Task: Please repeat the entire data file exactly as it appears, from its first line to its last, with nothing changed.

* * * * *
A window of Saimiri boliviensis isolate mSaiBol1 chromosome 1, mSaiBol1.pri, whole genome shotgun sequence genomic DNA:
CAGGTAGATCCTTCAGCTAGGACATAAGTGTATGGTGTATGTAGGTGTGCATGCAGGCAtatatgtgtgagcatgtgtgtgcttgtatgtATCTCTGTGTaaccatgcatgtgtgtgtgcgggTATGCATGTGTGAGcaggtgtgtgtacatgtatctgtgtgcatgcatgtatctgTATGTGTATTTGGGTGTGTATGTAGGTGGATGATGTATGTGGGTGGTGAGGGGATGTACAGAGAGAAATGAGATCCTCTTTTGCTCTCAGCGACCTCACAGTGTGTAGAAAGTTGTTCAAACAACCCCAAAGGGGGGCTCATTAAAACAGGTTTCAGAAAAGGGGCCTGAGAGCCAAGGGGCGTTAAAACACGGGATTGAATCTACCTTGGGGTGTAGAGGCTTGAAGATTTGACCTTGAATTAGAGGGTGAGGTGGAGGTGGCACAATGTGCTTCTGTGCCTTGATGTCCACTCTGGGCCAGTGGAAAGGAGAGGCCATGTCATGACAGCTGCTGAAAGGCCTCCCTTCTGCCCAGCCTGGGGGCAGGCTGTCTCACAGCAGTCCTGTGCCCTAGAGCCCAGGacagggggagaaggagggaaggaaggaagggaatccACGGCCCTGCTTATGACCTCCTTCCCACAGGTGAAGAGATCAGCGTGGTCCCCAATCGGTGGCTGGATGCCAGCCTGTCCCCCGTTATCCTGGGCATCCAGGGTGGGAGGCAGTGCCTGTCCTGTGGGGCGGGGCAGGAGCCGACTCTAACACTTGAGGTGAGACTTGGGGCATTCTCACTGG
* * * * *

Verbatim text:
A window of Saimiri boliviensis isolate mSaiBol1 chromosome 1, mSaiBol1.pri, whole genome shotgun sequence genomic DNA:
CAGGTAGATCCTTCAGCTAGGACATAAGTGTATGGTGTATGTAGGTGTGCATGCAGGCAtatatgtgtgagcatgtgtgtgcttgtatgtATCTCTGTGTaaccatgcatgtgtgtgtgcgggTATGCATGTGTGAGcaggtgtgtgtacatgtatctgtgtgcatgcatgtatctgTATGTGTATTTGGGTGTGTATGTAGGTGGATGATGTATGTGGGTGGTGAGGGGATGTACAGAGAGAAATGAGATCCTCTTTTGCTCTCAGCGACCTCACAGTGTGTAGAAAGTTGTTCAAACAACCCCAAAGGGGGGCTCATTAAAACAGGTTTCAGAAAAGGGGCCTGAGAGCCAAGGGGCGTTAAAACACGGGATTGAATCTACCTTGGGGTGTAGAGGCTTGAAGATTTGACCTTGAATTAGAGGGTGAGGTGGAGGTGGCACAATGTGCTTCTGTGCCTTGATGTCCACTCTGGGCCAGTGGAAAGGAGAGGCCATGTCATGACAGCTGCTGAAAGGCCTCCCTTCTGCCCAGCCTGGGGGCAGGCTGTCTCACAGCAGTCCTGTGCCCTAGAGCCCAGGacagggggagaaggagggaaggaaggaagggaatccACGGCCCTGCTTATGACCTCCTTCCCACAGGTGAAGAGATCAGCGTGGTCCCCAATCGGTGGCTGGATGCCAGCCTGTCCCCCGTTATCCTGGGCATCCAGGGTGGGAGGCAGTGCCTGTCCTGTGGGGCGGGGCAGGAGCCGACTCTAACACTTGAGGTGAGACTTGGGGCATTCTCACTGG